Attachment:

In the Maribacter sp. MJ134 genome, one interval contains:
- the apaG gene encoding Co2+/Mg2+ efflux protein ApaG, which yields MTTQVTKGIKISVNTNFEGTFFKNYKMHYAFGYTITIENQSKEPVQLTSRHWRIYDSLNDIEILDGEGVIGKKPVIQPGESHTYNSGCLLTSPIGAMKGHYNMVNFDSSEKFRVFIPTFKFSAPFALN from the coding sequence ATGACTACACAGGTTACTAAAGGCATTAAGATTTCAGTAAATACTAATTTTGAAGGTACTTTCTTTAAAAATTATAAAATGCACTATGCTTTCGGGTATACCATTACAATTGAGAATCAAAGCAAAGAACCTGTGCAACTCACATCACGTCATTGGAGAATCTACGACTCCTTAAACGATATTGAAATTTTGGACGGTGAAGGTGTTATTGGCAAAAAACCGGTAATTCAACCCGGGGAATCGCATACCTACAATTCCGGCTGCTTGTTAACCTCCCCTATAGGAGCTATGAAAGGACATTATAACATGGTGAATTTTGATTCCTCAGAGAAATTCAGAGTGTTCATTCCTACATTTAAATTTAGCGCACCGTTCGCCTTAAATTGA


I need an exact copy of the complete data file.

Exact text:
In the Maribacter sp. MJ134 genome, one interval contains:
- the apaG gene encoding Co2+/Mg2+ efflux protein ApaG, which yields MTTQVTKGIKISVNTNFEGTFFKNYKMHYAFGYTITIENQSKEPVQLTSRHWRIYDSLNDIEILDGEGVIGKKPVIQPGESHTYNSGCLLTSPIGAMKGHYNMVNFDSSEKFRVFIPTFKFSAPFALN from the coding sequence ATGACTACACAGGTTACTAAAGGCATTAAGATTTCAGTAAATACTAATTTTGAAGGTACTTTCTTTAAAAATTATAAAATGCACTATGCTTTCGGGTATACCATTACAATTGAGAATCAAAGCAAAGAACCTGTGCAACTCACATCACGTCATTGGAGAATCTACGACTCCTTAAACGATATTGAAATTTTGGACGGTGAAGGTGTTATTGGCAAAAAACCGGTAATTCAACCCGGGGAATCGCATACCTACAATTCCGGCTGCTTGTTAACCTCCCCTATAGGAGCTATGAAAGGACATTATAACATGGTGAATTTTGATTCCTCAGAGAAATTCAGAGTGTTCATTCCTACATTTAAATTTAGCGCACCGTTCGCCTTAAATTGA